Don’t get hitched to disaster

Same-sex couples in long-term relationships have probably had plenty of time to develop trust in their partner while they waited for the marriage equality green light. In fact, regardless of a gender preference, everyone should pause and ponder how they will fare as a duo before rushing in to tie the knot … especially the second time around.

Men need to protect themselves from being taken to the cleaners by a bitter ex, and women in particular need to ensure they won’t fall under the poverty line after a split. The recent Mission Australia report, Ageing and Homelessness: Solutions for a Growing Problem, painted a grim picture for older women who are left single after a marriage breakdown.

“Older women continue to be particularly vulnerable to later-in-life homelessness, due to factors including a lack of superannuation, financial dependence, and domestic and family violence,” Mission Australia reported.

As unromantic as it may sound, before walking down the aisle, it is prudent to discuss finances with your soon-to-be-spouse early in the courting stage. That is also the down-to-earth advice offered by the Government’s MoneySmart website.

It recommends that couples discuss financial goals and think carefully before putting all their money into joint accounts or using the same credit card. If things go wrong, it is harder to ascertain which portion of joint assets belongs to whom.

However, when it comes to bills – rates, utilities, health insurance and so on – having both your names on an account is wise. It is the only way to ensure that you are both responsible for paying the owed amount.

On business and personal borrowings, ensure that you will be a beneficiary of the funds. If you guarantee or put your name to a loan that will only benefit your spouse, you will still be responsible for payments, even after separating.

Conversely, if you both buy a house, ensure both your names are on the title. Or better still, speak to a lawyer about drawing up a tenants in common agreement, which will ensure your children’s rights to your inheritance are better protected if you die and your spouse remarries.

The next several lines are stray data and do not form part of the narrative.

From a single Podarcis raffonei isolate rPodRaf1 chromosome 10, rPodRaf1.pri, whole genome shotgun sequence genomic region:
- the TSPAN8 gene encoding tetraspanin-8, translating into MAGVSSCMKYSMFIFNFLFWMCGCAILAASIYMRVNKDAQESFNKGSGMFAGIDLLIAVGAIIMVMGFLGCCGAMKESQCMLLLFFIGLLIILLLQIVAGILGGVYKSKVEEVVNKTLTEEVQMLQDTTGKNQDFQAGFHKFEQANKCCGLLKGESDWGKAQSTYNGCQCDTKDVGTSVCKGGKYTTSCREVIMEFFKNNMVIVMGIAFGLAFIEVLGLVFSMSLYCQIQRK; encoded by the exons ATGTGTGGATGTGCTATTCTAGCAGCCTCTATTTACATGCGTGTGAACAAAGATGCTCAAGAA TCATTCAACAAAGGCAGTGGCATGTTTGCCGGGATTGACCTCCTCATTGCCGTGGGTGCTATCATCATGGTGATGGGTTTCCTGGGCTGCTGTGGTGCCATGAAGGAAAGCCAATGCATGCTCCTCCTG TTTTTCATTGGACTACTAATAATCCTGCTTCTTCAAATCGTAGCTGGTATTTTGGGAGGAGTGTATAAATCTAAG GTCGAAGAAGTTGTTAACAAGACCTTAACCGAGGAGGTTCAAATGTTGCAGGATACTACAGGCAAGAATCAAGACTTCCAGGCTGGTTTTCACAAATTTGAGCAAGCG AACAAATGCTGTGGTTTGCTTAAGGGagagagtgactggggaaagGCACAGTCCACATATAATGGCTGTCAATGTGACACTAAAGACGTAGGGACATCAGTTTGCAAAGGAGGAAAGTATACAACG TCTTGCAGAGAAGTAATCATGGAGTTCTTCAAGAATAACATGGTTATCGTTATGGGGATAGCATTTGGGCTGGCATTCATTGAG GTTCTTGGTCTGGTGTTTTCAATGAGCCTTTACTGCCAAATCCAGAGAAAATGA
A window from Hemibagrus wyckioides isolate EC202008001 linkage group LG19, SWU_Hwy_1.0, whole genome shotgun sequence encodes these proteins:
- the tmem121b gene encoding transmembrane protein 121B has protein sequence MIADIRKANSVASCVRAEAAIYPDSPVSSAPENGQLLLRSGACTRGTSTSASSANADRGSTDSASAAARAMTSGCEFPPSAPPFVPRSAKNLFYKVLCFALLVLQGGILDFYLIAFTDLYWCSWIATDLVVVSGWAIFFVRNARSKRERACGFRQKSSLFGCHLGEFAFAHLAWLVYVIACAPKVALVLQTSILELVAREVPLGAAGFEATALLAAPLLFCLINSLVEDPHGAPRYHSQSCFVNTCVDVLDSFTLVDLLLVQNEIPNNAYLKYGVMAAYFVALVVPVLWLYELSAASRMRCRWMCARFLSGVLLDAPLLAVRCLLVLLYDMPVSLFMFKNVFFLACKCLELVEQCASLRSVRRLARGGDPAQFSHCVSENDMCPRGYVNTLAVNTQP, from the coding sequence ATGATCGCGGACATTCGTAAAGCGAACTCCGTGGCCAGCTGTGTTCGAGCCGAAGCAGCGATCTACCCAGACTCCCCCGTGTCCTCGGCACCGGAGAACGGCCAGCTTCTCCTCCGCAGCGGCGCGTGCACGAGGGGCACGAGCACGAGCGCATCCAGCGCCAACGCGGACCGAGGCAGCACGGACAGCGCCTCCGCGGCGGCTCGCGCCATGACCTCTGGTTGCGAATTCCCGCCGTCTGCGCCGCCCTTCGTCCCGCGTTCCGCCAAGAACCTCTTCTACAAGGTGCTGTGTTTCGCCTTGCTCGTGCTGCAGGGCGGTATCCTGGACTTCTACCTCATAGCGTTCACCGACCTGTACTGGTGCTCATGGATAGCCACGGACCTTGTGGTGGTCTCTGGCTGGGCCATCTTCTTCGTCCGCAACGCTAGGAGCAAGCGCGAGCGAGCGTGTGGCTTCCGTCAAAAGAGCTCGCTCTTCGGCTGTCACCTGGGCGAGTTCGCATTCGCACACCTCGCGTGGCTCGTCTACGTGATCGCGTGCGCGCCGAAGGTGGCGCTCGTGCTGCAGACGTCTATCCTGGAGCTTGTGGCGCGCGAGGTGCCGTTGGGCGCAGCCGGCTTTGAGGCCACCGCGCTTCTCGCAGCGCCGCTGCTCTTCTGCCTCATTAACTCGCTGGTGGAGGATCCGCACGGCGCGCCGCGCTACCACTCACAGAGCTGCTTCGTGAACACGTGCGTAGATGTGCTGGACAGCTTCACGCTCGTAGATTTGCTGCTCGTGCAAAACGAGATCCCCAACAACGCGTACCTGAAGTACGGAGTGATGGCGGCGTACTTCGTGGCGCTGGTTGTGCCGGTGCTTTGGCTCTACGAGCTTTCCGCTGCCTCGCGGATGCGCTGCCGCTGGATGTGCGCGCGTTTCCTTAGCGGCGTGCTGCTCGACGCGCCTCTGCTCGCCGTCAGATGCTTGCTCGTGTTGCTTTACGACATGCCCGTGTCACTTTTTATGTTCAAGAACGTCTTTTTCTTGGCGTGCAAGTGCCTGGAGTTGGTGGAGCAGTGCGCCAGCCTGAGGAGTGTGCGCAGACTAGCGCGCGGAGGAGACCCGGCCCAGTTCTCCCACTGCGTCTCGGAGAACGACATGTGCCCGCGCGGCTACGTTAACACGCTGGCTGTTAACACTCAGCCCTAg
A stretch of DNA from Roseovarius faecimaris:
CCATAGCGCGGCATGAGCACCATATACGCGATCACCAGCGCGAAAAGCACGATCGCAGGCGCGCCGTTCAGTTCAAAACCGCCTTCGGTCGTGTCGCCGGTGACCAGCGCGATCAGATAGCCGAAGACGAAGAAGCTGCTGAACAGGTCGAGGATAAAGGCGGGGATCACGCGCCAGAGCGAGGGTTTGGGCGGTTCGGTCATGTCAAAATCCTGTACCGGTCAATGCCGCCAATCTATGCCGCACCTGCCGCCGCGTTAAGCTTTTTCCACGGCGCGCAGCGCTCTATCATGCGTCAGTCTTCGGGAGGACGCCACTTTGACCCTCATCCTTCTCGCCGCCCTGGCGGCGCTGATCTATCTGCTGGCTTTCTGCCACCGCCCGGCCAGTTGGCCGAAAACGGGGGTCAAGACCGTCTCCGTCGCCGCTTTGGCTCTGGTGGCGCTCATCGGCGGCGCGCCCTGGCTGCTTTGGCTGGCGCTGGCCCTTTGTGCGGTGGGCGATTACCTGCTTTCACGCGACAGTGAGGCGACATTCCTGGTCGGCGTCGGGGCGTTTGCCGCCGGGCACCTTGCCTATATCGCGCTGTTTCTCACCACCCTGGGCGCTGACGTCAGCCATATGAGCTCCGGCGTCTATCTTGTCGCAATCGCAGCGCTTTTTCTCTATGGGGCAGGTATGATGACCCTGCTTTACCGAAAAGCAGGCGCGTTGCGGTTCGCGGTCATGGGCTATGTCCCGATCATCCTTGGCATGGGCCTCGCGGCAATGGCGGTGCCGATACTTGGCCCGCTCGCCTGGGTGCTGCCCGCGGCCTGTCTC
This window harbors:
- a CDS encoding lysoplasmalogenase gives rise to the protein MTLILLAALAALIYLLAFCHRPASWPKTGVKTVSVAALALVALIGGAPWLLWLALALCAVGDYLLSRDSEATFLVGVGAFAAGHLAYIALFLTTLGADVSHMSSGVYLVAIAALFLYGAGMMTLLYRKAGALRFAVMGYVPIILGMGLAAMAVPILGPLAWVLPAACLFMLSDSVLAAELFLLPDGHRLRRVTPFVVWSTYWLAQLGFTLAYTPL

Older women, especially if they have taken time out of work to raise a family, will not have as much in their superannuation funds as their husbands. There are provisions for a higher-income spouse to contribute to their partner’s funds to even things out so that the couple grow their retirement income in tandem.

After a split, it is trickier to access a share of your former partner’s super unless they have made you a beneficiary in a ‘binding’ nomination. Likewise, if you have a binding nomination in your super, insurance or a family trust, the assets will be distributed to your named beneficiary, regardless of what your will says.

If this is not your first marriage, you may have assets and children or grandchildren you wish to protect. Signing a prenup, such as a binding financial agreement (BFA), will spell out how far you are willing to share or not share any assets accumulated in the past with your new partner.

A BFA is only a legally enforceable document if you and your partner have consulted a financial adviser in writing it, and if it is signed and witnessed by both parties.

Long before you hear the sound of your own wedding bells, listen to advice from a lawyer about writing a will or power of attorney, and to professional financial advice from an expert about how a BFA can protect your assets so that you can have peace of mind, no matter how your relationship develops.

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Prenups and a new partner

Written by Olga Galacho

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